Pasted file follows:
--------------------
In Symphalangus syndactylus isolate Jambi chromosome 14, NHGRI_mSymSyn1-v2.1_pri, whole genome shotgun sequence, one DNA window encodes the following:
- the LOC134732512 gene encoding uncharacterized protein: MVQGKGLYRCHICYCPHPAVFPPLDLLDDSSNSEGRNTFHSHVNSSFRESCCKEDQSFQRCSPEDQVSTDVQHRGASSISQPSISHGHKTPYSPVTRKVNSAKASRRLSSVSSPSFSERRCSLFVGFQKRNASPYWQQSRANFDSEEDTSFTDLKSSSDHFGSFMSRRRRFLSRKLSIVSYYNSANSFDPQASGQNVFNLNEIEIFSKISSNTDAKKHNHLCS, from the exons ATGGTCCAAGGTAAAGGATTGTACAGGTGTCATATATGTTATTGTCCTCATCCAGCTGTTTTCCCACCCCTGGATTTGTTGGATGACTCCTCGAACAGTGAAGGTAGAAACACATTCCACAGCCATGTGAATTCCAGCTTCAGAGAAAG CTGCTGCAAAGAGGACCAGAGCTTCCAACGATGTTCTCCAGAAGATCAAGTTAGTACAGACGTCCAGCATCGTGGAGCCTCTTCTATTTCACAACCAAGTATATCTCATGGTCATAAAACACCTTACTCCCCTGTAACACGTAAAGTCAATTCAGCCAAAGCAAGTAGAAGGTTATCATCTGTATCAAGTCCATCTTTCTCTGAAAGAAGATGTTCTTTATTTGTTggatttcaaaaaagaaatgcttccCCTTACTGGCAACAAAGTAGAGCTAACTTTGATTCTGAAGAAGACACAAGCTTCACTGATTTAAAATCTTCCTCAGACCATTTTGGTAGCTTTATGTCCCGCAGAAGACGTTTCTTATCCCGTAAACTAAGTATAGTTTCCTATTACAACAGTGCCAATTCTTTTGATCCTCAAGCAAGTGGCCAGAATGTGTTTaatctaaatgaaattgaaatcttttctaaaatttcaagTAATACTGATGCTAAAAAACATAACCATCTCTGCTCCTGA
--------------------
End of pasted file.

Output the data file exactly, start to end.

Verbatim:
In Symphalangus syndactylus isolate Jambi chromosome 14, NHGRI_mSymSyn1-v2.1_pri, whole genome shotgun sequence, one DNA window encodes the following:
- the LOC134732512 gene encoding uncharacterized protein: MVQGKGLYRCHICYCPHPAVFPPLDLLDDSSNSEGRNTFHSHVNSSFRESCCKEDQSFQRCSPEDQVSTDVQHRGASSISQPSISHGHKTPYSPVTRKVNSAKASRRLSSVSSPSFSERRCSLFVGFQKRNASPYWQQSRANFDSEEDTSFTDLKSSSDHFGSFMSRRRRFLSRKLSIVSYYNSANSFDPQASGQNVFNLNEIEIFSKISSNTDAKKHNHLCS, from the exons ATGGTCCAAGGTAAAGGATTGTACAGGTGTCATATATGTTATTGTCCTCATCCAGCTGTTTTCCCACCCCTGGATTTGTTGGATGACTCCTCGAACAGTGAAGGTAGAAACACATTCCACAGCCATGTGAATTCCAGCTTCAGAGAAAG CTGCTGCAAAGAGGACCAGAGCTTCCAACGATGTTCTCCAGAAGATCAAGTTAGTACAGACGTCCAGCATCGTGGAGCCTCTTCTATTTCACAACCAAGTATATCTCATGGTCATAAAACACCTTACTCCCCTGTAACACGTAAAGTCAATTCAGCCAAAGCAAGTAGAAGGTTATCATCTGTATCAAGTCCATCTTTCTCTGAAAGAAGATGTTCTTTATTTGTTggatttcaaaaaagaaatgcttccCCTTACTGGCAACAAAGTAGAGCTAACTTTGATTCTGAAGAAGACACAAGCTTCACTGATTTAAAATCTTCCTCAGACCATTTTGGTAGCTTTATGTCCCGCAGAAGACGTTTCTTATCCCGTAAACTAAGTATAGTTTCCTATTACAACAGTGCCAATTCTTTTGATCCTCAAGCAAGTGGCCAGAATGTGTTTaatctaaatgaaattgaaatcttttctaaaatttcaagTAATACTGATGCTAAAAAACATAACCATCTCTGCTCCTGA